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If you happen to have some trees in the area you plan on using it, you could simply make it pounce down on folks. Here's a picture of a giant spider we made that did just that. Actually, it didn't really pounce, but the spider's body was suspended via aircraft cable from above, and dropped by about 5' just over their heads. The trees disguised the legs enough where they didn't realize the spider was there until too late. The legs were made from rigid 1" PVC with 4" drainage pipe over them. The body was metal frame with burlap covered in driveway topping. A very durable alternative to monster mud.
 

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I have been thinking about building one sometime. It will not fit my theme this year though. I didn't want to have it hanging. So I was looking at making one leg strong that would support it. Maybe set it over a rebar stake. Then set the other legs up with some u brackets for a pivot. The I figured I would run lines to them and run them off a motor. Like the FCG. So as the lines get tight the different legs would lift. If you made the support leg a little longer and work a heavy spring into the leg. Like a trampoline spring. The other leg movement should give the body some movement also. Now this is all my theory. So it would take some playing with to get the kinks out. But I think it would make a nice prop. Now this is also the cheapest way I can think of. If you want to use air cylinders, prop controllers, maybe a track system , throw in a spitter. I am sure you could flat out bring it to life.
 

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I like the FCG idea to give it some motion. As far as the rest of it I guess it all depends on how much time and materials you want to put into it.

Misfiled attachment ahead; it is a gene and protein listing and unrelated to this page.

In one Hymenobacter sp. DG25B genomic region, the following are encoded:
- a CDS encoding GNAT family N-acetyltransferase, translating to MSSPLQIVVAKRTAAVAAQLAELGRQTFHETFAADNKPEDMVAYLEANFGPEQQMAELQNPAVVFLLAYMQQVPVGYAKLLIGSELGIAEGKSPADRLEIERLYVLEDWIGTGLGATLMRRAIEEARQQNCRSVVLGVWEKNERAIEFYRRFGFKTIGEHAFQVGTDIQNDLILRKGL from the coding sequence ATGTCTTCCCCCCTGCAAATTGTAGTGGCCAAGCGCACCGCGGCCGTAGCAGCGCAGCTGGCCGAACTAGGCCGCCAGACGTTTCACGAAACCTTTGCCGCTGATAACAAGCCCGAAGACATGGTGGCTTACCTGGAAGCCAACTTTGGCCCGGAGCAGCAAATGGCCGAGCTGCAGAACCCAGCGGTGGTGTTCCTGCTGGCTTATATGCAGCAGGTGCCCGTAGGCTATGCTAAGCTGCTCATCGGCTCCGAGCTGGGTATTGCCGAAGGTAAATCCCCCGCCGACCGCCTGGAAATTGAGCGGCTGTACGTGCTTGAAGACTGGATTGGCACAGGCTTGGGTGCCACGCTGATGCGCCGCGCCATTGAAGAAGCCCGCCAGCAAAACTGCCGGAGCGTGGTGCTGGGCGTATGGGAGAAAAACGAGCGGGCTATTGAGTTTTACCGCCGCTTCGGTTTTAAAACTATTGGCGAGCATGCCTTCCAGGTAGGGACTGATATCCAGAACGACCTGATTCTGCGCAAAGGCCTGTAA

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First off, I did not make this, I saved a link to it a while back and used the same mechanism for a giant spider in my show. I made mine from aluminum stock and a gear motor from Grainger. I also used PVC (each 45 degree bend reduces by a size) for the legs and aluminum flat stuck for the mechanism.
 

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Put spider wiper into youtube and you will get some great spider animations.
 

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Geez....sorry HC. This is what happens when I fail to check 'instant e-mail notification' at the bottom of the page. Sorry for the late response. Anyway, the driveway topping dries really fast . For the spider body (about 3' X 5') I used a wallpaper brush and started at one end working toward the other. By the time I was at the other end I could start on the next coat. It was a warm day, and it was done outside, so that will definitely have a bearing. The coating I used was a latex base, and constant mixing was necessary to keep the lumps out. This was applied over burlap and it really holds up well in the outdoors. Turned out to be a great alternative to monster mud.
 

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If you happen to have some trees in the area you plan on using it, you could simply make it pounce down on folks. Here's a picture of a giant spider we made that did just that. Actually, it didn't really pounce, but the spider's body was suspended via aircraft cable from above, and dropped by about 5' just over their heads. The trees disguised the legs enough where they didn't realize the spider was there until too late. The legs were made from rigid 1" PVC with 4" drainage pipe over them. The body was metal frame with burlap covered in driveway topping. A very durable alternative to monster mud.
I'm not big on spiders, but I LOVE this! For me personally, that's got to be the most effective spider prop I've ever seen. Fantastic job! I would like to hear more detail for a how-to if you ever have time.
 
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